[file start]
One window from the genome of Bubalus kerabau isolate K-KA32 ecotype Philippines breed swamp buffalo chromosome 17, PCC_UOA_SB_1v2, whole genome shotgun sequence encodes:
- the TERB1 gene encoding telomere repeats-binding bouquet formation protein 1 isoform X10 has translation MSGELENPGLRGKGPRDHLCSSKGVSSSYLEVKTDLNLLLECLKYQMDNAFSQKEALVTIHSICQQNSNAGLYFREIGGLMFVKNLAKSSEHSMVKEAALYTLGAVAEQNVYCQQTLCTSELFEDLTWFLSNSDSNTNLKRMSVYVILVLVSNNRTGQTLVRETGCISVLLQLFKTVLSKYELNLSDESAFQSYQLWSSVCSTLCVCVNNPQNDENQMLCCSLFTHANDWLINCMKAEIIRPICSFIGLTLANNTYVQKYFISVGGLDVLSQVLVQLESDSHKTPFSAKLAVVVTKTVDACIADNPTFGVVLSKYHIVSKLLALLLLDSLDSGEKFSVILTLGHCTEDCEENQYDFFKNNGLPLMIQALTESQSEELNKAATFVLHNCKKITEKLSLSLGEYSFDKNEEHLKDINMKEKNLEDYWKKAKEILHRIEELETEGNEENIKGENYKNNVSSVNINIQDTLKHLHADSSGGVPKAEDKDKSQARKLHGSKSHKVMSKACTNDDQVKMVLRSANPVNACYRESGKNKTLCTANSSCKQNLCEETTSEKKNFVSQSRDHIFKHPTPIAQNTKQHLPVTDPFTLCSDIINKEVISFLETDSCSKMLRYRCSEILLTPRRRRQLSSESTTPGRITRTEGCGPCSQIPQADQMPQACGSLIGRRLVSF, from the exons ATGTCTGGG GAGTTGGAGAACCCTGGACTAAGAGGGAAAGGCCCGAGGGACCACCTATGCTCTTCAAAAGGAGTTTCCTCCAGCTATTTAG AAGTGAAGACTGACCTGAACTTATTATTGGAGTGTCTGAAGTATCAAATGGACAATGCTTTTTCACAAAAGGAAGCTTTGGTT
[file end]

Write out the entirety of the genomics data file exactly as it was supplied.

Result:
One window from the genome of Bubalus kerabau isolate K-KA32 ecotype Philippines breed swamp buffalo chromosome 17, PCC_UOA_SB_1v2, whole genome shotgun sequence encodes:
- the TERB1 gene encoding telomere repeats-binding bouquet formation protein 1 isoform X10 has translation MSGELENPGLRGKGPRDHLCSSKGVSSSYLEVKTDLNLLLECLKYQMDNAFSQKEALVTIHSICQQNSNAGLYFREIGGLMFVKNLAKSSEHSMVKEAALYTLGAVAEQNVYCQQTLCTSELFEDLTWFLSNSDSNTNLKRMSVYVILVLVSNNRTGQTLVRETGCISVLLQLFKTVLSKYELNLSDESAFQSYQLWSSVCSTLCVCVNNPQNDENQMLCCSLFTHANDWLINCMKAEIIRPICSFIGLTLANNTYVQKYFISVGGLDVLSQVLVQLESDSHKTPFSAKLAVVVTKTVDACIADNPTFGVVLSKYHIVSKLLALLLLDSLDSGEKFSVILTLGHCTEDCEENQYDFFKNNGLPLMIQALTESQSEELNKAATFVLHNCKKITEKLSLSLGEYSFDKNEEHLKDINMKEKNLEDYWKKAKEILHRIEELETEGNEENIKGENYKNNVSSVNINIQDTLKHLHADSSGGVPKAEDKDKSQARKLHGSKSHKVMSKACTNDDQVKMVLRSANPVNACYRESGKNKTLCTANSSCKQNLCEETTSEKKNFVSQSRDHIFKHPTPIAQNTKQHLPVTDPFTLCSDIINKEVISFLETDSCSKMLRYRCSEILLTPRRRRQLSSESTTPGRITRTEGCGPCSQIPQADQMPQACGSLIGRRLVSF, from the exons ATGTCTGGG GAGTTGGAGAACCCTGGACTAAGAGGGAAAGGCCCGAGGGACCACCTATGCTCTTCAAAAGGAGTTTCCTCCAGCTATTTAG AAGTGAAGACTGACCTGAACTTATTATTGGAGTGTCTGAAGTATCAAATGGACAATGCTTTTTCACAAAAGGAAGCTTTGGTT